In Math 54, you have a number of responsibilities which may be new and demanding. It is essential that you be fully aware of the content of the general information page. In relation to homework, pay special attention to the homework policy, expectations of students, and honor principle sections. Please contact your instructor with questions about any or all of these.
Throughout the course, there will be four major types of assignments: in-class problem solving, textbook reading, problem sets, and exams. Feedback will be provided on all assignments and underlined sections of writing correspond to fundamental misunderstandings. Extra effort should be put toward understanding these mistakes, individually or with the instructor.
During most class periods, there will be problems that are intended to be solved in small groups or by the class at-large. Any problems not solved during class are to be completed before the next class period. These problems are not due for a grade but they part of the course material and may be drawn upon for problem sets or exams.
As part of the course, everyone is expected to read specific sections of the textbook prior to each class. Munkres' text contains a good amount of exposition and these assignments are meant to provide exposure to new material and additional examples. In general, the examples used in the textbook will be different from those covered in class but both may be drawn upon for problem sets or exams.
Every week, there will be problems posted below that are due Wednesday or Friday. These are a core component of the course and they are essential to learning the course material. Unless otherwise noted, all such problems are due at the beginning of class on the date listed. In general, the assignment due on Wednesday will cover material from Monday and the previous Friday; the one due on Friday will cover Tuesday and Wednesday.
The difficulty of the problems will vary from assignment to assignment. Some will build on examples from the text or class while others will present entirely new ideas. Work diligently on these problems and be patient, it takes time to find solutions.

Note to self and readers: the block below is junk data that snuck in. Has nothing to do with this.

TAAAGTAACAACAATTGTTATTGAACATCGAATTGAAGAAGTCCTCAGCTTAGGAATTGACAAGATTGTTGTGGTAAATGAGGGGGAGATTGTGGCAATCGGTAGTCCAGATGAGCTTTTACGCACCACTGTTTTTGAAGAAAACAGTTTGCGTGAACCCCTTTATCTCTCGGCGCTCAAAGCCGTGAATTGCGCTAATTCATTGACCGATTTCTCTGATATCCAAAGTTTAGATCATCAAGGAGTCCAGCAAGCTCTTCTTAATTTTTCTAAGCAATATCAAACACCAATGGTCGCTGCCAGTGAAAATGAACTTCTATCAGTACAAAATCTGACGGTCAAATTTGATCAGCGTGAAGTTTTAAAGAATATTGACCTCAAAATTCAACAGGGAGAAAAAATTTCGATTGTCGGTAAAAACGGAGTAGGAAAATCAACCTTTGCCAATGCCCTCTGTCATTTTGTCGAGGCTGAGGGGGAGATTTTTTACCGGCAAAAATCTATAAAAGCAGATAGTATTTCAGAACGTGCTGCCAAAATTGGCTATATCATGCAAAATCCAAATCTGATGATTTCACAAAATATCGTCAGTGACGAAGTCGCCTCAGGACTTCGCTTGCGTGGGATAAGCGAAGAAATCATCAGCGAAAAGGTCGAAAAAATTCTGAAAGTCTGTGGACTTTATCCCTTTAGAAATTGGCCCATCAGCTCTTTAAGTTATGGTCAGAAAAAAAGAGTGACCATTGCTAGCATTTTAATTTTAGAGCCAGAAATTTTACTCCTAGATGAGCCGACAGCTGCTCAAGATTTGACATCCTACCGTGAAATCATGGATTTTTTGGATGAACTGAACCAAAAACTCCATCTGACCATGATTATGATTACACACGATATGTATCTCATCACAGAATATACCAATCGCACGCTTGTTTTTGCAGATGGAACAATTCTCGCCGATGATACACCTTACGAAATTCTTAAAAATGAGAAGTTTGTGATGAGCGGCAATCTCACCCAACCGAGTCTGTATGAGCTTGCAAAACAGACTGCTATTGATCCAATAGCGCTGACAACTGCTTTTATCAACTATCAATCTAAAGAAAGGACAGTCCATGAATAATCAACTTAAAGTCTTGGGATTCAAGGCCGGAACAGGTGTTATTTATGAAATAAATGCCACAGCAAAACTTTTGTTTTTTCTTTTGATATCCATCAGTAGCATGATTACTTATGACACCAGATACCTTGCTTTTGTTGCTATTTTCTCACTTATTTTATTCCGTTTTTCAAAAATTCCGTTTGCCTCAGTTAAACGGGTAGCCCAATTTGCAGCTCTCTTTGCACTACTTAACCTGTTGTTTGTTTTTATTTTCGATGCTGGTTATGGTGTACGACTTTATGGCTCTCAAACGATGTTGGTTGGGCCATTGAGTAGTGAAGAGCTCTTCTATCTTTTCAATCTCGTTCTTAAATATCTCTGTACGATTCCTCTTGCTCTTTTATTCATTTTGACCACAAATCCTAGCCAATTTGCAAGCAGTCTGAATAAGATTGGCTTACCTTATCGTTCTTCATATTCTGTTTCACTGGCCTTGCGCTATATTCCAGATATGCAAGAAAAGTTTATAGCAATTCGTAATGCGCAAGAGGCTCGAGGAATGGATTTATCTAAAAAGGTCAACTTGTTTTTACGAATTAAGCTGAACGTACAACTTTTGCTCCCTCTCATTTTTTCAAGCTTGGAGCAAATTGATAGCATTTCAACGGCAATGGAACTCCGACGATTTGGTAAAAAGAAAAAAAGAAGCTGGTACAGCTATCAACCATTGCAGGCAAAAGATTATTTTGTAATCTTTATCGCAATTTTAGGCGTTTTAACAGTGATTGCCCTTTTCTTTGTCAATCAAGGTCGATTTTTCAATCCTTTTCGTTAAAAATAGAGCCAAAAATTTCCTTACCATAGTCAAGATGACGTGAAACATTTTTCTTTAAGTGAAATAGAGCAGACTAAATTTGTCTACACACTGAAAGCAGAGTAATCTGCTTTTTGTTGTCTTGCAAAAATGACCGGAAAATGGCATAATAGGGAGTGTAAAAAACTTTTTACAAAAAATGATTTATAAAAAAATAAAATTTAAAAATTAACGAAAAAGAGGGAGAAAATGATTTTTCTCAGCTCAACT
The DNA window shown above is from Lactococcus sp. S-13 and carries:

All assignments and reading listed below are organized by due date. For example, a problem set listed for June 29 should be completed by the start of class on June 29. The practice problems, on the other hand, are assigned specifically for the material covered that day.
Refresh this page frequently to ensure that all current assignments are shown.
|Week||Date||Reading||Assignment (TeX File)||Extra Practice|
|6/25||§1, §2, §6 (to Lem 6.1),
§7 (to Thm 7.1)
|Overleaf Tutorial||2.1, 2.2, 2.4, 6.5, 7.5(a,e)|
|2||6/27||§12||Mathematical History (TeX)||13.3, 13.4(a,b)|
|6/28||§13 (up to Lem 13.1)||13.5, 13.7|
|6/29||§3 (Order Relations, up to Ex 12), §14||Homework 2 (TeX)||3.7, 3.11|
|7/1||§15 (thru Ex 1), §16 (Defn, Ex 1,2)||Homework 3 (TeX)||16.1, 16.3, 16.8, 16.9|
|3||7/5||§17 (up to Limit Points)||17.2, 17.20|
|7/6||§17 (Limit Points-end)||Homework 4 (TeX)||17.6, 17.7|
|7/8||Homework 5 (TeX)||17.12, 17.14, 17.18|
|4||7/11||§18 (Continuity of a Function, Constructing Continuous Functions)||18.2, 18.10, 18.12|
|7/12||§18 (Homeomorphisms)||18.3, 18.5|
|7/13||Homework 6 (TeX)
|7/15||Take-Home Midterm (TeX)|
|6||7/25||§20 (up to Thm 20.3)||21.1, 21.3(a)|
|7/27||§19||Homework 7 (TeX)||19.5, 20.4|
|7/29||§23||Homework 8 (TeX)||23.1, 23.5, 23.6|
|8/2||§3 (Equivalence Relations), §25||25.1, 25.4|
|8/3||§26 (thru Thm 26.6)||Homework 9 (TeX)||26.1, 26.3, 26.8|
|8/5||§26 (Thm 26.6-end), §27|
|8||8/8||§31||31.1, 31.2, 31.4|
|8/10||§30||Homework 10 (TeX)||30.4, 30.10|
|8/17||Homework 11 (TeX)|
|8/24|| Homework 12 (TeX)
The Cantor Set (TeX)